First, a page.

Nigerian Content: Oil industry no longer exporting jobs, spend – Kentebe

*Executive Secretary, Nigerian Content Development and Monitoring Board, NCDMB, Denzil Kentebe.

*Executive Secretary, Nigerian Content Development and Monitoring Board, NCDMB, Denzil Kentebe.

*$300m FPSO facility to be completed at LADOL in 2017

26 October 2015, Sweetcrude, Yenagoa – Successes recorded in the implementation of Nigerian Content Act in the last five years have ensured that jobs and funds from the Nigerian oil and gas industry are no longer exported but retained in the country, the Executive Secretary, Nigerian Content Development and Monitoring Board, NCDMB, Mr. Denzil Kentebe has said.

Speaking at the Practical Nigerian Content Conference held recently in Yenagoa, Bayelsa State, the Executive Secretary credited this change to the increased capacity to execute oil and gas jobs and services in-country and indigenous oil and gas companies with capacity to deliver high-end services.

According to him, the implementation process has transformed the oil and gas industry from a sector that depended on foreign inputs to one that develops and utilises local human & material resources and indigenous owned assets.

He said “the Board’s interventions on compliance have increased participation of Nigerians in oil and gas contracts from less than 10 per cent to over 80 per cent. We now have a new class of indigenous entrepreneurs carrying out businesses that were hitherto done abroad.

“Prior to the enactment of the NOGICD Act, Nigerian indigenous companies were producing just three per cent of Nigeria’s oil and gas. Now Nigerian indigenous companies are producing close to 10 per cent of production output. With recent divestment and deliberate local content requirements, indigenous producers are set to achieve the target of 30 per cent contribution to production output by 2020.”

Kentebe who stated the Board’s preparedness to galvanise the industry towards local construction, repairs & maintenance of marine vessels and rigs, announced that Nigerian built vessel be given first consideration in tenders along with Nigerian owned vessels from 2016.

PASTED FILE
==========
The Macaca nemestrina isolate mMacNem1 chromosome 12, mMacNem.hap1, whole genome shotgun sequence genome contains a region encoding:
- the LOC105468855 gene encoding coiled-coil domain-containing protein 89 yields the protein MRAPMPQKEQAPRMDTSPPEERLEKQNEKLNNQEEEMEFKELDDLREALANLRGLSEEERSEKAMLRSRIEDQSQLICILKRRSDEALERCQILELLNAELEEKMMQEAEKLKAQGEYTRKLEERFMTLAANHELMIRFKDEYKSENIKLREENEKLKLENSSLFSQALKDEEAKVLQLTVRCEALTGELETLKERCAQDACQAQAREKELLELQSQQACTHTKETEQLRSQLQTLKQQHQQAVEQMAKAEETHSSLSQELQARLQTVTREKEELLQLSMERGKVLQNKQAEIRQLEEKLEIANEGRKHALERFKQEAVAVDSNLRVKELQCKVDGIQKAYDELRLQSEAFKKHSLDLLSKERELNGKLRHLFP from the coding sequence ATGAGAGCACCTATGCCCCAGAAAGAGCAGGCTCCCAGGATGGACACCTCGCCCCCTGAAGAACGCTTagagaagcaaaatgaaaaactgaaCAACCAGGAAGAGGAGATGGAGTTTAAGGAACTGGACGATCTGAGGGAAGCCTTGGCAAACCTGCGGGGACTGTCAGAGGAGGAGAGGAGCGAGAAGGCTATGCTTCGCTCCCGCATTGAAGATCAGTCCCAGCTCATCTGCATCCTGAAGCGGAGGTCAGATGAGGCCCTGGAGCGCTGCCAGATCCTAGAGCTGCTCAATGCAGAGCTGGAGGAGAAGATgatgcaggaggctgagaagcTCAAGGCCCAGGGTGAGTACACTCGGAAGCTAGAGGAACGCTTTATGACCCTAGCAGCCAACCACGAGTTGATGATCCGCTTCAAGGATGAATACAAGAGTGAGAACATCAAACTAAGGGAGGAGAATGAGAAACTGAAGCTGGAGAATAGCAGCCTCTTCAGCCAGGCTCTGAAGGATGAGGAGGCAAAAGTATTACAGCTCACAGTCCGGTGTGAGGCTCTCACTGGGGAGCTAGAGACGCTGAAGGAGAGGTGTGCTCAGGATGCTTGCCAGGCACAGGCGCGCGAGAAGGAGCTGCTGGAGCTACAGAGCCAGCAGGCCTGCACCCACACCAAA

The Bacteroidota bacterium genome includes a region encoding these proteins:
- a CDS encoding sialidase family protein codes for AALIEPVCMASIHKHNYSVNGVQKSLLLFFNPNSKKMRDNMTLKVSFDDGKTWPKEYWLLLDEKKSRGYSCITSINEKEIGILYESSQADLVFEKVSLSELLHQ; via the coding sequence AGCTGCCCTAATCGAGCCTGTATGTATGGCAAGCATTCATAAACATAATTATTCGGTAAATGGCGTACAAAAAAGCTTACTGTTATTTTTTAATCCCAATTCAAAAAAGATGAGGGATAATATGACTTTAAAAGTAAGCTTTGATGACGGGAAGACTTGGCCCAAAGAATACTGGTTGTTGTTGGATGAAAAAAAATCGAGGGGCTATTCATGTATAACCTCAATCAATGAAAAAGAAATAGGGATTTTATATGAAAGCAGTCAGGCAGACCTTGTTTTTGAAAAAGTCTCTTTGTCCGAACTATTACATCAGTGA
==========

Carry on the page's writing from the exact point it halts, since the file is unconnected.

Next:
“Our intervention will see to the development of a thriving ship-building industry with all the benefits in job creation, retention of revenue and technology acquisition,” he said.

Speaking further, the Executive Secretary indicated that an integration yard for floating, production, storage and offloading, FPSO, vessels was being constructed at the Lagos Deep Water and Logistics Base, LADOL, noting that the investment worth 300 million dollars will be completed in early 2017.

He stressed that the investment was coming after over 50 years of oil discovery in Nigeria and over 14 Floating, Production, Storage and Offloading, FPSOs, had been built for the Nigerian oil and gas industry in foreign yards. The FPSO yard will ensure that all future FPSO integration scopes will be carried out in Nigeria, thus employing over 100,000 Nigerians directly and indirectly, he added.

Expounding on the success of the policy, Kentebe stated that Nigeria’s “Local content practice is being modeled by countries such as Ghana, Kenya, Gabon. We are also supporting other sectors like power, construction and telecommunications to develop their local content policy. This synergy is needed to maximize economic gains.”

Declaring the conference open, the Deputy Governor of Bayelsa State, Rt. Rear Admiral Gboribiogha John Jonah charged operating and service companies not to use the plummeting oil prices as an excuse to evade compliance with provisions of the Nigerian Content Act.

He canvassed the need for the oil and gas value chain to benefit persons at the grass roots and stressed the state’s insistence that oil and gas companies must open offices at their areas of operation in accordance with the provisions of the Nigerian Content Act.

The two-day conference featured several presentations and discussions and attracted hundreds of oil and gas stakeholders, rounding off with a visit to the Onne Oil and Gas Free Zone in Port Harcourt, Rivers State.

Some of the key demands of stakeholders at the conference included the need to cut down the long contracting cycle and reduce the daily rates charged by services companies by 30 to 40 per cent due to the slide in the oil price. Stakeholders also demanded for a strategy to address the high incidence of idle rigs owned by Nigerian service companies as well as the need to increase access to the Nigerian Content Development Fund.

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